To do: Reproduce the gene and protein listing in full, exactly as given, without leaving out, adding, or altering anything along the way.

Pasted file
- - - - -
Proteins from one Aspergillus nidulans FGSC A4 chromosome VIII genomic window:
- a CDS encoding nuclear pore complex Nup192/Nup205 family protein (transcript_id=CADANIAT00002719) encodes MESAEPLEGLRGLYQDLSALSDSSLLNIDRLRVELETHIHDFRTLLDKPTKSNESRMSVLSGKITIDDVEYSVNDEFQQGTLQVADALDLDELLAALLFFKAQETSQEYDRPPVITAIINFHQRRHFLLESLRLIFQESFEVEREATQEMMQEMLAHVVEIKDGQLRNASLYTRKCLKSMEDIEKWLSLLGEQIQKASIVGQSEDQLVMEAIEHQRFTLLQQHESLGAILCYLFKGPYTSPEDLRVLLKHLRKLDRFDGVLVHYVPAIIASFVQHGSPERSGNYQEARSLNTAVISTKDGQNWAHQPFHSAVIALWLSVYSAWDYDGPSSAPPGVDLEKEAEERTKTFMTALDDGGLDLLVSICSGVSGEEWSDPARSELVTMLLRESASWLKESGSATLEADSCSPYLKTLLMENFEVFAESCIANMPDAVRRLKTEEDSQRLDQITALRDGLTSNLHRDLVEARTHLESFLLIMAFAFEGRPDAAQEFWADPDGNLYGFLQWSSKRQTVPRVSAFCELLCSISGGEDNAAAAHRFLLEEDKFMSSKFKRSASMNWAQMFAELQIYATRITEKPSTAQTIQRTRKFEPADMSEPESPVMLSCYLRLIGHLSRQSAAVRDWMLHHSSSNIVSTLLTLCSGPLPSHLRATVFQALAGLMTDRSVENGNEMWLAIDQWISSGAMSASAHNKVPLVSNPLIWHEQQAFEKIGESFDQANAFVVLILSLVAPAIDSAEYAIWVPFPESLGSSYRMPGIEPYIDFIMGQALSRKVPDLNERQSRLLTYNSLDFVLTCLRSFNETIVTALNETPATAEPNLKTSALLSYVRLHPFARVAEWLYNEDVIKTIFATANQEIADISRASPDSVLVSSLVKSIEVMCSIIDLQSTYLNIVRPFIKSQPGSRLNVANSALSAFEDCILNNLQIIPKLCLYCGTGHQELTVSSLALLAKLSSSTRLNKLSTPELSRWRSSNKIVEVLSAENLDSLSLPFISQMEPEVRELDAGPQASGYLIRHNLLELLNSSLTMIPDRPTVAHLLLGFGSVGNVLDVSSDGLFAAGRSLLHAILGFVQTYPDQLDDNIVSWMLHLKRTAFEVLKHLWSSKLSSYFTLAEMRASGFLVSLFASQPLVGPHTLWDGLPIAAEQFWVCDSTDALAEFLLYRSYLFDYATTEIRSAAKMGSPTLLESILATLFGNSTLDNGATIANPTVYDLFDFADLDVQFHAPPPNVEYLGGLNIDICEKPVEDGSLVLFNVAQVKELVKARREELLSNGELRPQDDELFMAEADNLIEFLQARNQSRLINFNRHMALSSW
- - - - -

Proteins from one Aspergillus nidulans FGSC A4 chromosome VIII genomic window:
- a CDS encoding nuclear pore complex Nup192/Nup205 family protein (transcript_id=CADANIAT00002719) encodes MESAEPLEGLRGLYQDLSALSDSSLLNIDRLRVELETHIHDFRTLLDKPTKSNESRMSVLSGKITIDDVEYSVNDEFQQGTLQVADALDLDELLAALLFFKAQETSQEYDRPPVITAIINFHQRRHFLLESLRLIFQESFEVEREATQEMMQEMLAHVVEIKDGQLRNASLYTRKCLKSMEDIEKWLSLLGEQIQKASIVGQSEDQLVMEAIEHQRFTLLQQHESLGAILCYLFKGPYTSPEDLRVLLKHLRKLDRFDGVLVHYVPAIIASFVQHGSPERSGNYQEARSLNTAVISTKDGQNWAHQPFHSAVIALWLSVYSAWDYDGPSSAPPGVDLEKEAEERTKTFMTALDDGGLDLLVSICSGVSGEEWSDPARSELVTMLLRESASWLKESGSATLEADSCSPYLKTLLMENFEVFAESCIANMPDAVRRLKTEEDSQRLDQITALRDGLTSNLHRDLVEARTHLESFLLIMAFAFEGRPDAAQEFWADPDGNLYGFLQWSSKRQTVPRVSAFCELLCSISGGEDNAAAAHRFLLEEDKFMSSKFKRSASMNWAQMFAELQIYATRITEKPSTAQTIQRTRKFEPADMSEPESPVMLSCYLRLIGHLSRQSAAVRDWMLHHSSSNIVSTLLTLCSGPLPSHLRATVFQALAGLMTDRSVENGNEMWLAIDQWISSGAMSASAHNKVPLVSNPLIWHEQQAFEKIGESFDQANAFVVLILSLVAPAIDSAEYAIWVPFPESLGSSYRMPGIEPYIDFIMGQALSRKVPDLNERQSRLLTYNSLDFVLTCLRSFNETIVTALNETPATAEPNLKTSALLSYVRLHPFARVAEWLYNEDVIKTIFATANQEIADISRASPDSVLVSSLVKSIEVMCSIIDLQSTYLNIVRPFIKSQPGSRLNVANSALSAFEDCILNNLQIIPKLCLYCGTGHQELTVSSLALLAKLSSSTRLNKLSTPELSRWRSSNKIVEVLSAENLDSLSLPFISQMEPEVRELDAGPQASGYLIRHNLLELLNSSLTMIPDRPTVAHLLLGFGSVGNVLDVSSDGLFAAGRSLLHAILGFVQTYPDQLDDNIVSWMLHLKRTAFEVLKHLWSSKLSSYFTLAEMRASGFLVSLFASQPLVGPHTLWDGLPIAAEQFWVCDSTDALAEFLLYRSYLFDYATTEIRSAAKMGSPTLLESILATLFGNSTLDNGATIANPTVYDLFDFADLDVQFHAPPPNVEYLGGLNIDICEKPVEDGSLVLFNVAQVKELVKARREELLSNGELRPQDDELFMAEADNLIEFLQARNQSRLINFNRHMALSSW